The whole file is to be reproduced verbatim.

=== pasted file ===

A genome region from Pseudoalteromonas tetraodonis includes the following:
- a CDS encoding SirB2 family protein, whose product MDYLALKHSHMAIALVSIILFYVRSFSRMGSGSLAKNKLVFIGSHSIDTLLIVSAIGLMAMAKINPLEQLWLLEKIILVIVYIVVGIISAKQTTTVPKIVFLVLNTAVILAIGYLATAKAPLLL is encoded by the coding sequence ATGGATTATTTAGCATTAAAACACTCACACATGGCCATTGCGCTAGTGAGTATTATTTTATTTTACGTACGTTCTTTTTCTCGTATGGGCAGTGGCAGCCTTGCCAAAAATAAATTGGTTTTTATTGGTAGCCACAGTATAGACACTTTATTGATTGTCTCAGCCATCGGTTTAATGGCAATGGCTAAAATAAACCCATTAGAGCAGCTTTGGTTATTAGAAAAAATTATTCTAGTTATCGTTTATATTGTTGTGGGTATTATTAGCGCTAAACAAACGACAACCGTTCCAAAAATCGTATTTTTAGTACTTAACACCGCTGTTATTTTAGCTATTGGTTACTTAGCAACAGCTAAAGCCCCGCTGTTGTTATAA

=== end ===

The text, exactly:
A genome region from Pseudoalteromonas tetraodonis includes the following:
- a CDS encoding SirB2 family protein, whose product MDYLALKHSHMAIALVSIILFYVRSFSRMGSGSLAKNKLVFIGSHSIDTLLIVSAIGLMAMAKINPLEQLWLLEKIILVIVYIVVGIISAKQTTTVPKIVFLVLNTAVILAIGYLATAKAPLLL is encoded by the coding sequence ATGGATTATTTAGCATTAAAACACTCACACATGGCCATTGCGCTAGTGAGTATTATTTTATTTTACGTACGTTCTTTTTCTCGTATGGGCAGTGGCAGCCTTGCCAAAAATAAATTGGTTTTTATTGGTAGCCACAGTATAGACACTTTATTGATTGTCTCAGCCATCGGTTTAATGGCAATGGCTAAAATAAACCCATTAGAGCAGCTTTGGTTATTAGAAAAAATTATTCTAGTTATCGTTTATATTGTTGTGGGTATTATTAGCGCTAAACAAACGACAACCGTTCCAAAAATCGTATTTTTAGTACTTAACACCGCTGTTATTTTAGCTATTGGTTACTTAGCAACAGCTAAAGCCCCGCTGTTGTTATAA